Hmm. That code's starting to stink pretty badly. There's got to be a better way.

That's where I was hoping nullable types would come to the rescue. Where previously we had to use magic numbers to represent error states in our values, we can now use a not-so-magic value - null.

Suddenly, we're not looking to wrap things in a struct and perform all sorts of acts that no shower will ever quite rinse off. User forgot to enter a value? Null. Invalid date? DateTime.Minvalue. Take in the win.

Did I mention that nullable types came late in the development cycle? Let's take a look at a little code and see how it works out.

string nullStr = null;


Trying to execute a method on an uninitialized variable - what do you get? A NullReferenceException. No-brainer.

int? nullInt = null;


Let's try the same thing on a nullable integer. We should get the same thing, right? Wrong. It returns string.Empty. To get the same result, you'd have to say...

int? nullInt = null;


What the shit? Nullable types have a .Value property? Pro move, guys. Way to leak the fuck out of that abstraction.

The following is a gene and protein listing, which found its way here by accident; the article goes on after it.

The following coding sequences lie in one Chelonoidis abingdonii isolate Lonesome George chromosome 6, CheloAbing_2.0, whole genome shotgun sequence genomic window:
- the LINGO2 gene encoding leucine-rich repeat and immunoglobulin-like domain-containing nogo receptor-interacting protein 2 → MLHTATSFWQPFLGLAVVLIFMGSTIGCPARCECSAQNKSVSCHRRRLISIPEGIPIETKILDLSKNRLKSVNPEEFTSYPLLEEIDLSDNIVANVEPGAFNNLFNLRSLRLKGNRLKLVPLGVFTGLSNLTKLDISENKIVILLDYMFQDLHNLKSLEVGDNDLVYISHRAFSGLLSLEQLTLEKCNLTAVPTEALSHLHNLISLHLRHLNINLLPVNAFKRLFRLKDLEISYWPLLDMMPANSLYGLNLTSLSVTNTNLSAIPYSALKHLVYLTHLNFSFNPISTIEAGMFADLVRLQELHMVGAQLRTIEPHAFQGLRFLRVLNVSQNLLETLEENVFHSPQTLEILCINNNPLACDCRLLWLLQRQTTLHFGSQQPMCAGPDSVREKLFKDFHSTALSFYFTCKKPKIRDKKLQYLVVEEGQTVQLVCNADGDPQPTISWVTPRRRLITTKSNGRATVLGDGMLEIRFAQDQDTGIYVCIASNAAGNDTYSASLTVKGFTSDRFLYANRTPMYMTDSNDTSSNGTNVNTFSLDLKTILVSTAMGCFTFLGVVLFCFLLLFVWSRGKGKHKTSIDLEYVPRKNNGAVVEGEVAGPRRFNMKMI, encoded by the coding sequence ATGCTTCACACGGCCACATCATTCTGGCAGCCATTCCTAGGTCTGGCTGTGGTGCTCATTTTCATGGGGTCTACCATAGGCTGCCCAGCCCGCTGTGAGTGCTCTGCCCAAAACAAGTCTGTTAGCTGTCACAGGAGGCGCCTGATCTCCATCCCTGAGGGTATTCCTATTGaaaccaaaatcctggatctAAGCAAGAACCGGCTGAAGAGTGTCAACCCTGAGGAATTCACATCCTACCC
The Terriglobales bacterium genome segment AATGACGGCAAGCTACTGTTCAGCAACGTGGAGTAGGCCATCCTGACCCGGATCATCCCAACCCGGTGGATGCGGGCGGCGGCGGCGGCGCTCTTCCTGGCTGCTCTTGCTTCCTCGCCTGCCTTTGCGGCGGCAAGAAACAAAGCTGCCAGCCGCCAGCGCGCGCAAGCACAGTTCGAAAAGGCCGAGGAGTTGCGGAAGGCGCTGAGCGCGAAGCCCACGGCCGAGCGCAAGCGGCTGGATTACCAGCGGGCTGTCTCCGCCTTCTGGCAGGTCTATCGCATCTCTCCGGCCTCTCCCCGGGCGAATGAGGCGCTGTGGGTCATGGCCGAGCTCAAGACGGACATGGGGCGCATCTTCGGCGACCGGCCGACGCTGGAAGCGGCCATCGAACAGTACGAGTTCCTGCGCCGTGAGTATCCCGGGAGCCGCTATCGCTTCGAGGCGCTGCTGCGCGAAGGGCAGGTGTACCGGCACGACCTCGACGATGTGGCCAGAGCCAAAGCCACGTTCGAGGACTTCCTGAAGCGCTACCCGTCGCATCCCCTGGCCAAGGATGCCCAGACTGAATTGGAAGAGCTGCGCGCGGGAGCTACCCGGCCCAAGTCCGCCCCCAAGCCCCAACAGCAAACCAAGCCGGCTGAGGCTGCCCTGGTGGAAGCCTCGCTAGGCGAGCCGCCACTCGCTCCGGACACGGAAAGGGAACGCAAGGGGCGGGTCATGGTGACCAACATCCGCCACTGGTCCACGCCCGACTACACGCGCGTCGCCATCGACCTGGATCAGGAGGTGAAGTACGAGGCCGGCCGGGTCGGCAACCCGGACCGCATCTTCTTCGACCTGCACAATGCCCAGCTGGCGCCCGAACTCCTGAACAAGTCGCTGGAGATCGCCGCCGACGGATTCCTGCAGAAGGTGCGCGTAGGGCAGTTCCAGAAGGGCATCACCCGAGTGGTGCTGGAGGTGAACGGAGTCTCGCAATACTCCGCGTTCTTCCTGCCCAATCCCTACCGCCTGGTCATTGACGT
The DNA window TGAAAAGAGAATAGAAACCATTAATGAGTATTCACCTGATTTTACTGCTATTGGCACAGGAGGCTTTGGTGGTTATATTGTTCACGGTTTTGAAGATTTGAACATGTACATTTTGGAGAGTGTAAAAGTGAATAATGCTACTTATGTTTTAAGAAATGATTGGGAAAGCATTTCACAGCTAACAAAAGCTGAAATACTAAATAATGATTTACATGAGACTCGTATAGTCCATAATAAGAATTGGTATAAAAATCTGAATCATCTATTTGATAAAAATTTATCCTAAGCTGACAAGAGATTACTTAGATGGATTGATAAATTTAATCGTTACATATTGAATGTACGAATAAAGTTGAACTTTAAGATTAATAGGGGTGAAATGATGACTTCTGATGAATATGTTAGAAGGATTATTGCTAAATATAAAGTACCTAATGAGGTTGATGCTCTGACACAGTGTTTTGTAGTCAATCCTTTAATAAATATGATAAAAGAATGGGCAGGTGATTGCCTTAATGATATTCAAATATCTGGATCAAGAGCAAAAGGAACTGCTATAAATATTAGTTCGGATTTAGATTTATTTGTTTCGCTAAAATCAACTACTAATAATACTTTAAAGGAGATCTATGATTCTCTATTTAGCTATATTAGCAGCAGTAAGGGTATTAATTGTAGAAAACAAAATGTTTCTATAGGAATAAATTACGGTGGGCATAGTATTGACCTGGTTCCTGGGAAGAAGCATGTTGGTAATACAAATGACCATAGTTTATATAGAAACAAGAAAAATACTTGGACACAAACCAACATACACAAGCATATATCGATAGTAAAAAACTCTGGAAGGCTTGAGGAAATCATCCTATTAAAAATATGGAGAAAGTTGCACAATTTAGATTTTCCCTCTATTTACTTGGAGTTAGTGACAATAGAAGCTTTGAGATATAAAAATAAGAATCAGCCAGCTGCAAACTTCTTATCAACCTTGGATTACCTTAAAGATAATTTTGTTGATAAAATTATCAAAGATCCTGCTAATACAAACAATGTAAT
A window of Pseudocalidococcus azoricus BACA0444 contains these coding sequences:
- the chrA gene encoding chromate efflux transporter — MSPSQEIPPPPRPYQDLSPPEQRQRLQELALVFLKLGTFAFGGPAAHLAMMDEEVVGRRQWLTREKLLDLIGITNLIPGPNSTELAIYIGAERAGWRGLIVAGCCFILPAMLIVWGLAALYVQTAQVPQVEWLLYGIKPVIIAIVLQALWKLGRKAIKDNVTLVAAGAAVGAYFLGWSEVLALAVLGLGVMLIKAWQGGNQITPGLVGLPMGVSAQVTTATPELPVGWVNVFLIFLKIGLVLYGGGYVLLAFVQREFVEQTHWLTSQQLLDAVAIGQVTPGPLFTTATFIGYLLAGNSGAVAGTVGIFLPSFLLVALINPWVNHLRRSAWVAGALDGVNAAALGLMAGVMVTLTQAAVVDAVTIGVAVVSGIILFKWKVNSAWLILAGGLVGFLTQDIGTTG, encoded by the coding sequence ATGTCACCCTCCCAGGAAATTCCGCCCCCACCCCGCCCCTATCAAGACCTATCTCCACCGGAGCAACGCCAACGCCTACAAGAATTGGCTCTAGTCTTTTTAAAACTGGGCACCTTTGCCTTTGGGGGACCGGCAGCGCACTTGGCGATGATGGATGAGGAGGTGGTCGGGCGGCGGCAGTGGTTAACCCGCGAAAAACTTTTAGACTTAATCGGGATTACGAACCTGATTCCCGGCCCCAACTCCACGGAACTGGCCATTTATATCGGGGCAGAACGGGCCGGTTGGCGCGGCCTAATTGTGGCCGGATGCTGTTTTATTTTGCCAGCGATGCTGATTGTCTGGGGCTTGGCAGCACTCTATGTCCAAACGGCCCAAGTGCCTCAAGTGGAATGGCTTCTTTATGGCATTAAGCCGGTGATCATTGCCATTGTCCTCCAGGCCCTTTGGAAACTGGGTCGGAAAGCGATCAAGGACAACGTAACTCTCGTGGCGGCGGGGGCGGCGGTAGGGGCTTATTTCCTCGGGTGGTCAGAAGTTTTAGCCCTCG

Truth be told, ToString() not horking a NullReferenceException doesn't bother me that much. It's the unexpected coalescing of a null value that gets me. I set out with my golden hammer to create a new li'l method called ToStringOrNull() and hang it off of Nullable<T> that does what I'd have designed ToString() to do in the first place - return a null string if the value's null and call the generic ToString() function otherwise. But I can't attach a constraint to that function because Nullable<T> is a structure, not a class. Fail, fail again.

Polluting the namespace with this feels wrong, so what do I do?

Tell other developers to always use nullableType.Value.ToString() and hope that nobody slips up?

Add bunches of tests to our increasingly tag soup-y MVC app (and hope that nobody forgets to do it)?

Not good times. Small inconsistencies pile up until you're so busy bookkeeping for them that you can pretty easily lose sight of the bigger picture. Either that or you grow your Unix beard out and spend your days using your phallus to point to chapter and verse for the reference specification for your language of choice on Usenet. The latter's not an option for me since I can't grow a beard and the former ain't pretty neither.

I'm hoping that I can sneak in some elegant solution to calm this jittery behavior, but I've got no idea what it'll look like.